There are important differences between the Cool Cap and the Whole Body Hypothermia Trial. The two trials use different entry criteria distinguished primarily by the use of the aEEG in the Cool Cap trail. The mode of cooling used in each trial was different, and it is unknown if one cooling regimen is superior to the other. The primary outcomes were not defined in a similar manner in the two trials. Although not powered to evaluate moderate or severe encephalopathy separately, decrease in death and moderate to severe disability was seen in the whole body cooling trial in both moderate and severe encephalopathy (Table 1). As the primary outcome of each trial was the combined end point of death or disability, it is important to ascertain that the therapies did not salvage infants with severe disabilities who would have otherwise died in the absence of the intervention. As shown in Figures 1 and and2,2, the results provide assurance that this did not occur. As can be seen in the figures, the mortality rate and percent of infants with Mental Development Index (MDI) of <70 were reduced (Fig. 1). The rate of disabling CP was reduced from 31% in the control group to 18% in the Cool Cap Study, and from 30% in the control to 19% in the Whole Body Cooling Trial of the NICHD Network (Fig. 2).
The NICHD trial of whole body hypothermia demonstrated the occurrence of elevated core body temperature in the control group infants when temperatures were measured in a consistent manner in the 76h of intervention and re-warming phase (Shankaran et al., 2005). Of the 102 infants randomized to the usual care group, 50 infants had a maximum esophageal temperature of ≥38°C. Higher core temperatures were associated with significant increases in risk of death or impairment in the control group (Laptook et al., 2008). In a secondary analysis of the Cool Cap trial, investigators also noted an association between elevated temperatures in the control group and increased risk of death or disability (Wyatt et al., 2007). Hyperthermia after brain injury adds to the risk of more severe neurologic damage, and studies in adults and pediatric subjects consistently support association between higher core temperatures and worse outcome (Dietrich and Bramlett, 2007; Bramlett and Dietrich, 2007). In the animal model, seizures associated with a hypoxic-ischemic insult result in aggravation of neuronal cell death, specifically within the hippocampus (Yager et al., 2004). The damage to the hippocampus occurs in the setting of spontaneously occurring hyperthermia of 1.5°C; rat pups in whom hyperthermia was prevented during seizures displayed significant reduction in brain damage compared to controls. In another study, neonatal rats subjected to hypoxic-ischemic injury were noted to have selective and long-lasting learning and memory impairments during behavioral tasks, and hypothermia to 27°C significantly reduced the attentional deficit in behavioral tasks, whereas hyperthermia aggravated the behavioral deficit and the brain injury (Mishima et al., 2004).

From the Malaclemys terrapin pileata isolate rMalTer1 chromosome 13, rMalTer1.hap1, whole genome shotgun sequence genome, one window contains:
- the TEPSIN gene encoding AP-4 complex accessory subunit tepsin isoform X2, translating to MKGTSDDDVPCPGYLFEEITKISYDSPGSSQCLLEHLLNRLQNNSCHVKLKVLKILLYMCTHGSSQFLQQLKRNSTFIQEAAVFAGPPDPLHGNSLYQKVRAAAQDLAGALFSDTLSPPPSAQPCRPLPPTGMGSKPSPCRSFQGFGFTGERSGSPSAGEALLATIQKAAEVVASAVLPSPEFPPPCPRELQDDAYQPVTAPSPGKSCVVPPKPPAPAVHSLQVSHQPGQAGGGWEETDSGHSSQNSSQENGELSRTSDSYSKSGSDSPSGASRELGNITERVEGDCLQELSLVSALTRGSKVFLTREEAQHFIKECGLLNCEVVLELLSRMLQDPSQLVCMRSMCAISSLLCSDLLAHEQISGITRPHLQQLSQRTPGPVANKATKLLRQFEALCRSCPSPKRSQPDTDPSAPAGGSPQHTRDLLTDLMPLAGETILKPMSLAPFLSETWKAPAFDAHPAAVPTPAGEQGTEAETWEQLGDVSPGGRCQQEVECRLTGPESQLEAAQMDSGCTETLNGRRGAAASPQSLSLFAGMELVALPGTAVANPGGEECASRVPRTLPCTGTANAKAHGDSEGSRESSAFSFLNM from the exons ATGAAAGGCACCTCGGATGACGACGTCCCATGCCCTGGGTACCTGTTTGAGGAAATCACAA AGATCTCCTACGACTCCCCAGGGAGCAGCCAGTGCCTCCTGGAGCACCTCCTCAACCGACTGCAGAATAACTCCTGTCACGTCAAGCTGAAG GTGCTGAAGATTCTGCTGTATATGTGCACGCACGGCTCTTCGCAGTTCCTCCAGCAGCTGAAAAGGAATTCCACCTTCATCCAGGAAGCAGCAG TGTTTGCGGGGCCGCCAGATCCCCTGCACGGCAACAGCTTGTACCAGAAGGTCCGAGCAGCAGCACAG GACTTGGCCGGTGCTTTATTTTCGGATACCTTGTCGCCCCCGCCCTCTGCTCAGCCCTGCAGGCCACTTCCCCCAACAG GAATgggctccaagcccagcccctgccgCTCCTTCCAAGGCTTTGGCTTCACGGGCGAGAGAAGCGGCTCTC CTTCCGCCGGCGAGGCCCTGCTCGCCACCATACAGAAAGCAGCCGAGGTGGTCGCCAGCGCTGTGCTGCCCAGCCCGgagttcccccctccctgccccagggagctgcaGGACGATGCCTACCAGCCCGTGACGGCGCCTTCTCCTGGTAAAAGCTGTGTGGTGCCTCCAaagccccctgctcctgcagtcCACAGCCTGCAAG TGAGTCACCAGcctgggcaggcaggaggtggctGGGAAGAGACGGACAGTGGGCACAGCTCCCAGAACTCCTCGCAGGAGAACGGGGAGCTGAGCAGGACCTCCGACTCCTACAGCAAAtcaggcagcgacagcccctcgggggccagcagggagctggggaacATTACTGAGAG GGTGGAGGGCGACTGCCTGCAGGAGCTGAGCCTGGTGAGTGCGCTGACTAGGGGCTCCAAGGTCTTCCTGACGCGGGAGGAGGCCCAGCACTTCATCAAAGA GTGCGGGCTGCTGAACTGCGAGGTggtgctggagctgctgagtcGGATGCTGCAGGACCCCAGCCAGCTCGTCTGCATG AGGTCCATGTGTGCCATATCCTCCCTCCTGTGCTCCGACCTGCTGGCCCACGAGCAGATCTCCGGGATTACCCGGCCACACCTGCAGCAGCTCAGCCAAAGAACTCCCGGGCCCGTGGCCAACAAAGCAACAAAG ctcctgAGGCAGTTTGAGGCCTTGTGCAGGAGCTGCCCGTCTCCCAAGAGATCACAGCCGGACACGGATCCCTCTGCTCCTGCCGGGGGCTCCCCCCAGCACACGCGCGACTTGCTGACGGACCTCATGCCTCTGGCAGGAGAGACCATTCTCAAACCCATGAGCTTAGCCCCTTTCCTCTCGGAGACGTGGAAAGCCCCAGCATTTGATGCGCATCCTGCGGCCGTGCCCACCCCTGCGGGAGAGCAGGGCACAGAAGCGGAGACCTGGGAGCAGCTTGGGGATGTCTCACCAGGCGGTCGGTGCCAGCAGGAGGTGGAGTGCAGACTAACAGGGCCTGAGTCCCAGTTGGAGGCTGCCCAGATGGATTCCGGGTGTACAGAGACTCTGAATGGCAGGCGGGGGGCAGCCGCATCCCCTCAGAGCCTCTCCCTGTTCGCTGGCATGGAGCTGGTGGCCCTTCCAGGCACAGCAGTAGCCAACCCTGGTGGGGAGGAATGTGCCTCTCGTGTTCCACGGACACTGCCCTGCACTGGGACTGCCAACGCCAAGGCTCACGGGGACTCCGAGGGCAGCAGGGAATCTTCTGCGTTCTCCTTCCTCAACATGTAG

Four secondary analyses have been published from the NICHD RCT. In one study examining the relationship of elevated temperature after HIE, 22% of esophageal core temperatures measured among the control group infants were higher than 37.5°C. The odds of death or disability were increased 3.6–4- fold for each centigrade increase in the highest quartile of temperature in the control group. These results may reflect underlying brain injury and/or adverse effects of temperature on outcome (Laptook et al., 2008). Another study evaluating predictors of outcome has revealed that the classification and regression tree model, but not the scoring system developed from identified variables and odds ratios, was superior to the early neurologic examination in predicting death/disability in this study (Ambalavanan et al., 2006). A secondary analysis involving spot urine samples collected in 58 study participants revealed that a high urinary lactate/creatinine ratio was associated with death or disability (Oh et al., 2008). Lastly, detailed analysis of the randomized controlled trial data revealed safety of hypothermia during the intervention period and during follow-up to 18–22 months (Shankaran et al., 2008).
The European “neo.nEuro.network” (n.n.n.) Trial of whole body cooling to 33.5°C was closed to recruitment after 129 infants were enrolled as investigators felt that current evidence of benefits of hypothermia do not justify randomization of subjects; follow-up is ongoing. The U.K. Total Body Hypothermia (TOBY) Trial of total whole body cooling to 33.5°C for 72h has completed enrollment of the planned 325 infants, and follow-up of infants is ongoing. Lastly, the Australian Infant Cooling Evaluation (ICE) Trial (33.5°C for 72h) closed recruitment after 218 of a planned 300 infants due to lack of equipoise; follow-up is ongoing.
Three independent systematic reviews recently published have concluded that therapeutic hypothermia (1) significantly reduces both death and disability after perinatal encephalopathy (Table 2); (2) is safe; (3) produces outcomes that are homogeneous both within and between trials (Jacob et al., 2007; Schulzke 2007; Shah et al., 2007).
The age of follow-up for infants enrolled in trials of neuroprotection therapy for HIE is a critical issue in evaluating efficacy of therapy. All the current published trials have evaluated hypothermia as a neuroprotective strategy with the primary outcome of death or disability at 18 months of age. This is the earliest age at which major disability can be ruled out with a high level of confidence. To assess effects beyond 18–22 months, it is necessary to evaluate the relationship of intervention to early childhood outcome, because hypothermia may influence not only major motor and cognitive deficits detected at 18 months but also more subtle effects of brain injury in childhood. These include behavior, learning, fine motor development, executive function, attention, and psychosocial outcome. Both the current trials (Cool Cap and NICHD Network Trial) are evaluating follow-up of the infants at early childhood.